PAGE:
ALTOONA, Pa. — Two Catholic bishops who led a small Pennsylvania diocese helped cover up the sexual abuse of hundreds of children by more than 50 priests and other religious leaders over a 40-year period, according to a grand jury report that portrays the church as holding such sway over law enforcement that it helped select a police chief.
The 147-page report issued Tuesday on sexual abuse in the Altoona-Johnstown Diocese, home to nearly 100,000 Roman Catholics, was based partly on evidence from a secret diocesan archive opened through a search warrant over the summer.
In announcing the findings, Pennsylvania Attorney General Kathleen Kane said the diocese's two previous bishops "placed their desire to avoid public scandal over the well-being of children."
No criminal charges are being filed in the case because some abusers have died, the statute of limitations has expired, or victims are too traumatized to testify, she said.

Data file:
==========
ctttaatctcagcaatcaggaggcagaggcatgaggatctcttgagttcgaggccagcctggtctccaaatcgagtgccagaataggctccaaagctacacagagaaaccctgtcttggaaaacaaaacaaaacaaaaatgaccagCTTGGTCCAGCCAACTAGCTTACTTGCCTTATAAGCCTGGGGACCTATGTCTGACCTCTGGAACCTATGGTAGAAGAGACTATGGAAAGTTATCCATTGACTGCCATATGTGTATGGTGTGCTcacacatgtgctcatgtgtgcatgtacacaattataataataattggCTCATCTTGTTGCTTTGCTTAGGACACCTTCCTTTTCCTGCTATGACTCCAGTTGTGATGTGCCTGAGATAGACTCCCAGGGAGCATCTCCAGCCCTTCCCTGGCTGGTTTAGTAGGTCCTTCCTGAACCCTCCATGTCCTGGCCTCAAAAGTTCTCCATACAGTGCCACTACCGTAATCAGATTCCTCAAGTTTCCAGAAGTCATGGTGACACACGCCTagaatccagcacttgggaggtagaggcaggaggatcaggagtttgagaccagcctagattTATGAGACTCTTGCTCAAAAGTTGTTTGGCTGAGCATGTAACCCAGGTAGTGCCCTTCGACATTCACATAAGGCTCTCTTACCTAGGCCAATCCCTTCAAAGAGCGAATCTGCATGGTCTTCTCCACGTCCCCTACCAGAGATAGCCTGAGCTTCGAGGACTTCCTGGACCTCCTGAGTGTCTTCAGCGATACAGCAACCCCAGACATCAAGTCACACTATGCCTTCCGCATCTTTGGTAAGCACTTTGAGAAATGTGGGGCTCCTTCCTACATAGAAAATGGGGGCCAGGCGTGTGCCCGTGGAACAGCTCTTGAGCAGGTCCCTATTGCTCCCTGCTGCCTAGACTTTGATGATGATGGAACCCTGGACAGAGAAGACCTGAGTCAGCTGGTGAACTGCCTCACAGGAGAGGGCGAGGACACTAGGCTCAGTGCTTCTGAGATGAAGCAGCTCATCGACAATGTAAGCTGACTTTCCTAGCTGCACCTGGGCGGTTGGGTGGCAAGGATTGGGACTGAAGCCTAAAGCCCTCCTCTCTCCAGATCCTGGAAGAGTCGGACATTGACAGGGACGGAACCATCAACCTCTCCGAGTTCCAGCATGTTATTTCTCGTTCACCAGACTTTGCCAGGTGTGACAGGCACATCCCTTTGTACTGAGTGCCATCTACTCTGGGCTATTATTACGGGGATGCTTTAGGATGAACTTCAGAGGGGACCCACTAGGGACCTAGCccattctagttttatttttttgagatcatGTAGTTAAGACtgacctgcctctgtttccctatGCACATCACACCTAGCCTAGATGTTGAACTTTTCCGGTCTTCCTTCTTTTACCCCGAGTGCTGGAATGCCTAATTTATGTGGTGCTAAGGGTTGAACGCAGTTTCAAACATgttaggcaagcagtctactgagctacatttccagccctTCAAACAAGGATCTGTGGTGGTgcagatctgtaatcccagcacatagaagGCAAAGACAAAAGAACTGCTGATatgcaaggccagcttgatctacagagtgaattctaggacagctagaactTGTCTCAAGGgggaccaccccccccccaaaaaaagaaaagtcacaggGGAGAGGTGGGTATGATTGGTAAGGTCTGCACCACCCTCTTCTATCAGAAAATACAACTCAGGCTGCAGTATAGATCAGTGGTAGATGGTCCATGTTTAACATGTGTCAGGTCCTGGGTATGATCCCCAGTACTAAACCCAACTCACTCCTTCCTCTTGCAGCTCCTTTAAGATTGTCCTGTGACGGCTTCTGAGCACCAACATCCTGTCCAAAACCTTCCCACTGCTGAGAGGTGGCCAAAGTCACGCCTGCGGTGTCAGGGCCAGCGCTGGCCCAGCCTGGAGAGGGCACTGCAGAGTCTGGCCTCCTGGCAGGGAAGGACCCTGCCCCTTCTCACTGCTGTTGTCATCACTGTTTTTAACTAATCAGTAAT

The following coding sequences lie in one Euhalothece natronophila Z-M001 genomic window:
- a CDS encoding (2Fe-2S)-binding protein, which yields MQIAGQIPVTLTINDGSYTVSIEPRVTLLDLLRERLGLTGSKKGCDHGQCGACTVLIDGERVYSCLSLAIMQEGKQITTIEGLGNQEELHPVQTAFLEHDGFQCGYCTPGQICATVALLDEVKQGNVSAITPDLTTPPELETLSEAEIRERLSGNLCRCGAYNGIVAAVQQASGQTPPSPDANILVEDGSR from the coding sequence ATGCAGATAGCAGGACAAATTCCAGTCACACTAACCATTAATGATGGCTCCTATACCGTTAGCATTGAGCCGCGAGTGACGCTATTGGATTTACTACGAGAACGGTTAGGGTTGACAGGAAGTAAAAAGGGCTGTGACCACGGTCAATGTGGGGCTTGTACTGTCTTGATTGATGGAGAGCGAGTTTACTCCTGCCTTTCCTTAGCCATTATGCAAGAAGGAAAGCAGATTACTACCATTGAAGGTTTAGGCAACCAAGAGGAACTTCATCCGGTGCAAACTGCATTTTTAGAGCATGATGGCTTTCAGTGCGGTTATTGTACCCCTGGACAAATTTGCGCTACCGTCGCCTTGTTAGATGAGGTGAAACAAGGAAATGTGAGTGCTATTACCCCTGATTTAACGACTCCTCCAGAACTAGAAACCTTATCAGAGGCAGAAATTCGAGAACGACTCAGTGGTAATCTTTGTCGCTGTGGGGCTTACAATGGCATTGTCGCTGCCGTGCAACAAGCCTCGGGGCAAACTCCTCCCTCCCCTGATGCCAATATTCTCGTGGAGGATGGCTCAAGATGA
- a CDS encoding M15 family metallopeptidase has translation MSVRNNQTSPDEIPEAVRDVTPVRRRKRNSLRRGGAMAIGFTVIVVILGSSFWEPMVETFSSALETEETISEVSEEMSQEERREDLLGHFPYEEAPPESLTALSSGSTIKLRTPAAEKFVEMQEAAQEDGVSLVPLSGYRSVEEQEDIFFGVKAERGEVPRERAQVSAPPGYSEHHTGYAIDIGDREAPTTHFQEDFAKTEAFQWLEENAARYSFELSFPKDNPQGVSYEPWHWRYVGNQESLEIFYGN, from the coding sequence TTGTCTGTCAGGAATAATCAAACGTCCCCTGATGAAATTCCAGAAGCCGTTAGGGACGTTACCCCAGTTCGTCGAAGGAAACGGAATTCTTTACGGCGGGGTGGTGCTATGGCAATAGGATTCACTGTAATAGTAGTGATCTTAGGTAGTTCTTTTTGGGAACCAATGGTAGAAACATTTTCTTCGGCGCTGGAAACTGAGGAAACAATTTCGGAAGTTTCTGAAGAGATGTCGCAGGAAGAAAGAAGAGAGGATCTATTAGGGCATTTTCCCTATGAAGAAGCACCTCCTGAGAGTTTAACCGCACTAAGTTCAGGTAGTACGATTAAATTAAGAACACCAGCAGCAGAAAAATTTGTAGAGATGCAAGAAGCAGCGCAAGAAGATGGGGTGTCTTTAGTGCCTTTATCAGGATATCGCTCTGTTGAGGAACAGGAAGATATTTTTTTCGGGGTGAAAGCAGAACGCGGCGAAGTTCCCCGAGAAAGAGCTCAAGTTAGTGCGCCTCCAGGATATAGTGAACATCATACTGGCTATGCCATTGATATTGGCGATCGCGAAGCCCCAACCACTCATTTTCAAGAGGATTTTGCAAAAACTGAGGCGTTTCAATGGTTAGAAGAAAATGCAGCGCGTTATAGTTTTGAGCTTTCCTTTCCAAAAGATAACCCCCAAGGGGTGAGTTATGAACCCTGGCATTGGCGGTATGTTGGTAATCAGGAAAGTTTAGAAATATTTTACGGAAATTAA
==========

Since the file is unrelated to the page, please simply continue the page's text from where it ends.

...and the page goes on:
The report was especially critical of Bishops James Hogan and Joseph Adamec. Hogan, who headed the diocese from 1966 to 1986, died in 2005. Adamec, who succeeded him, retired in 2011.
Adamec cited possible self-incrimination in refusing to testify before the grand jury. But in a court filing, his attorney said the accusations against the 80-year-old Adamec are unfounded. He required 14 priests accused under his watch to undergo psychiatric evaluation, the filing said. Nine of them were suspended or removed from ministry, and the five who were reinstated never re-offended, his attorney wrote.
"Bishop Adamec's handling of abuse allegations has no similarity to other clergy abuse scandals," his attorney wrote.
The current bishop, Mark Bartchak, is not accused of any wrongdoing.